It is estimated that in the United States alone, environmental heat stress costs the dairy industry more than $1.5 billion in annual losses due to decreased productive and reproductive performance and increased morbidity and mortality of lactating cows (
      • St-Pierre N.R.
      • Cobanov B.
      • Schnitkey G.
      Economic losses from heat stress by U.S. livestock industries.
      ;
      • Collier R.J.
      • Dahl G.E.
      • VanBaale M.J.
      Major advances associated with environmental effects on dairy cattle.
      ). To alleviate heat stress impairments, advanced heat-abatement technologies such as fans, soakers, and misters are commonly employed on US dairies (
      • Spiers D.E.
      • Spain J.N.
      • Ellersieck M.R.
      • Lucy M.C.
      Strategic application of convective cooling to maximize the thermal gradient and reduce heat stress response in dairy cows.
      ;
      • Dado-Senn B.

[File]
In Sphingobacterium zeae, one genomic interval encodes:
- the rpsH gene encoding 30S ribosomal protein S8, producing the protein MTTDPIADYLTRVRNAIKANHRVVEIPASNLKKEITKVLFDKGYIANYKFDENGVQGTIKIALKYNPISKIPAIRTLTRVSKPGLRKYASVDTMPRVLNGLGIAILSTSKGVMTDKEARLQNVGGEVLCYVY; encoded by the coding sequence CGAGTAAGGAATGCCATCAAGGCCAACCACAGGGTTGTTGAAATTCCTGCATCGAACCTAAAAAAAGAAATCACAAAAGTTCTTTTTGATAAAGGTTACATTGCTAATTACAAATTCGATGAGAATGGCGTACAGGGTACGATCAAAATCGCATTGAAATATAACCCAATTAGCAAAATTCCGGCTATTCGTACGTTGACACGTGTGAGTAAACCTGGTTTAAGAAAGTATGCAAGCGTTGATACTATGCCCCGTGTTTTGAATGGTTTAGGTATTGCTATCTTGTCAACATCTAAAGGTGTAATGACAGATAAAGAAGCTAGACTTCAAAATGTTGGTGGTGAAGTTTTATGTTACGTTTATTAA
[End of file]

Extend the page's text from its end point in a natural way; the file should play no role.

• Dahl G.E.
      • Laporta J.
      How Are Cows Cooled on Dairy Farms in Florida? Accessed March 10, 2020.
      ). In addition to detriments during lactation, heat stress during the dry period, a nonlactating period between lactations, also negatively affects milk yield in the subsequent lactation (
      • do Amaral B.C.
      • Connor E.E.
      • Tao S.
      • Hayen J.
      • Bubolz J.
      • Dahl G.E.
      Heat-stress abatement during the dry period: Does cooling improve transition into lactation?.
      ;
      • Tao S.
      • Thompson I.M.
      • Monteiro A.P.A.
      • Hayen M.J.
      • Young L.J.
      • Dahl G.E.
      Effect of cooling heat-stressed dairy cows during the dry period on insulin response.
      ;
      • Fabris T.F.
      • Laporta J.
      • Skibiel A.L.
      • Corra F.N.
      • Dado-Senn B.
      • Wohlgemuth S.E.
      • Dahl G.E.
      Effect of heat stress during early, late, and entire dry period on dairy cattle.
      ). This reduction in milk yield is due, in part, to the abnormal mammary development that takes place in the dry period. Specifically, exposure to dry-period heat stress delays early mammary gland involution by blunting autophagy and impairing mammary gland proliferation during the redevelopment phase (
      • Tao S.
      • Bubolz J.W.
      • do Amaral B.C.
      • Thompson I.M.
      • Hayen M.J.
      • Johnson S.E.
      • Dahl G.E.
      Effect of heat stress during the dry period on mammary gland development.
      ;
      • Wohlgemuth S.E.
      • Ramirez-Lee Y.
      • Tao S.
      • Monteiro A.P.A.
      • Ahmed B.M.
      • Dahl G.E.